"Yeah. He must be trying to destroy your support structure, so you'll go to him," Clark said, slowly. "That sounds like his style."
Lois stared at him, stricken. "Maybe I should tell him I'll marry him. Then he'd stop."
"I doubt it," Clark said. "I think he wants to be sure you don't have anything to go back to. Never underestimate him. I don't think I've ever met someone more completely evil in my life than Luthor."
She shivered. Clark put his arms around her and held her close. "I won't let him harm you, no matter what," he said, quietly. "I promise."
They sat there for some time, listening to the tape run through. There were more conversations, mostly regarding various business ventures, and one status report on the attempt to acquire the remaining property on the south side at fire sale prices, as it was humorously referred to.
At last, Clark switched it off.
"We'll listen to the rest tomorrow," he said, firmly. "You need your sleep. It's past one. I shouldn't have let this go on so long."
"I don't think I'll be able to sleep," Lois said. "Clark…"
"Yes, you will," he said. "You're sleeping in the bedroom tonight. I'll take the sofa, and if anyone tries to come in, I'll make him sorry he was ever born." He got to his feet, drawing her with him, and steered her toward the bedroom. "Come on, you're worn out."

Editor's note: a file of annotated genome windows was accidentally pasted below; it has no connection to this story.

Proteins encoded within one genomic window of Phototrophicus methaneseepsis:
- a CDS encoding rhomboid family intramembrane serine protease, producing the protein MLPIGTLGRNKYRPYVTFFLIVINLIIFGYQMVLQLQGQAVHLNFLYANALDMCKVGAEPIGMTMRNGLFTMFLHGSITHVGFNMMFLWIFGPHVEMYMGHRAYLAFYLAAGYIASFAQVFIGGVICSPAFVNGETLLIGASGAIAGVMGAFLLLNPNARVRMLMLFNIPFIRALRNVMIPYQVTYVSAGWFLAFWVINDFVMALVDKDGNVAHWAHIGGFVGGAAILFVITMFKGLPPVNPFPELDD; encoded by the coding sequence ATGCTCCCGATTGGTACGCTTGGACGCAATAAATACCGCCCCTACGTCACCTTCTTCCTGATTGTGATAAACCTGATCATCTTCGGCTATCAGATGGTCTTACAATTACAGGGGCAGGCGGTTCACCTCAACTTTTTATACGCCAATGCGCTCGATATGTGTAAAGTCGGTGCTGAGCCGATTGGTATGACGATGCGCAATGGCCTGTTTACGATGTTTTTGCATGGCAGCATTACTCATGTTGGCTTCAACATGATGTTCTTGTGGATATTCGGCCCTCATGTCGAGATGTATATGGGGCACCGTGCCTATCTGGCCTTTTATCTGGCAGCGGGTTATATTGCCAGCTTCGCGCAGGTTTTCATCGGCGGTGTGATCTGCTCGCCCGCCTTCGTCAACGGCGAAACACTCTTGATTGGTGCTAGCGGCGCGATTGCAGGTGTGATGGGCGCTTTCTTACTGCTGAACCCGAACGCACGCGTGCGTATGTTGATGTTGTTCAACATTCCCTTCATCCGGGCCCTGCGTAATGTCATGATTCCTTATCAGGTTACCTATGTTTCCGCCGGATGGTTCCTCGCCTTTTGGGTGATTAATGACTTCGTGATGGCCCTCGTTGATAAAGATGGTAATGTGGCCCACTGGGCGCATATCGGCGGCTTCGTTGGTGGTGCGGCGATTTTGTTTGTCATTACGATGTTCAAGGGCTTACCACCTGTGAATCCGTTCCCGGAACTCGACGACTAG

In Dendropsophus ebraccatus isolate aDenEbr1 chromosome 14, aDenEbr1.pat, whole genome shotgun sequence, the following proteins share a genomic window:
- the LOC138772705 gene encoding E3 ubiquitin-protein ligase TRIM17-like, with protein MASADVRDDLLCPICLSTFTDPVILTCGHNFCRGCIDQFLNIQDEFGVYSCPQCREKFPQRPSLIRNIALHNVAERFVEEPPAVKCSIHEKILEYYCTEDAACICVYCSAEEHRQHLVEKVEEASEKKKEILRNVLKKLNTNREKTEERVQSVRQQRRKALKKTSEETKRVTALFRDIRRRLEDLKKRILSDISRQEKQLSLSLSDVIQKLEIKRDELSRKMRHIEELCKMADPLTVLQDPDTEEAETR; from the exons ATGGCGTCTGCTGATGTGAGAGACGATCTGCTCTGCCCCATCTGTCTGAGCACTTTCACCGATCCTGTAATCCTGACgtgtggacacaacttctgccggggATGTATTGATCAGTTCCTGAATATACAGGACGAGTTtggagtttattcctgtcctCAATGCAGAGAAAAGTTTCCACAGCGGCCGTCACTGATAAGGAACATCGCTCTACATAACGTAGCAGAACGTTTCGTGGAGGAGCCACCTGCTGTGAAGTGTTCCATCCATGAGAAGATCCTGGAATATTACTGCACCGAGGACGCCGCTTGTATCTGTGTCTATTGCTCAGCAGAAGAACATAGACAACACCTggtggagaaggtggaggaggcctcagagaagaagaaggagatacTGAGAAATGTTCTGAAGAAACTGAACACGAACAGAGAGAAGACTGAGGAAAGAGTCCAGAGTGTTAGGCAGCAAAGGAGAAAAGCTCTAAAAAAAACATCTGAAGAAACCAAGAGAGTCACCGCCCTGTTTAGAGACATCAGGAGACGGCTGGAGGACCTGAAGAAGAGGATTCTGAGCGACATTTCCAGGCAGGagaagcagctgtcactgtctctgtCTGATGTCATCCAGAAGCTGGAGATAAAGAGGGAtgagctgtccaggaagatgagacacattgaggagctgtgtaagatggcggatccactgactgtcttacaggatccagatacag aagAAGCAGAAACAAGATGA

"I can't take your bed!"
"Yes you can," he informed her, calmly. "Doctor's orders."
"What doctor?" she asked suspiciously.
"Dr. Kent. Don't argue. Besides, it'll be just as well if I don't sleep too soundly. I'll be coming in every now and then to check on you, to be sure I can wake you up. And nobody's getting in here without my knowing it."
Somewhat reassured, she allowed him to lead her into the bedroom, and a short time later, the apartment lights went out except for a small, reading light in the living area.
Lois lay back in Clark's bed, watching the multicolored lights from the window play across the ceiling. Her head still hurt, and the revelations on the tape churned about in her brain, but the pain was more a dull throbbing now than a heavy pounding, and Clark's words had insensibly reassured her. Together they would stop Lex before he could do what he was planning.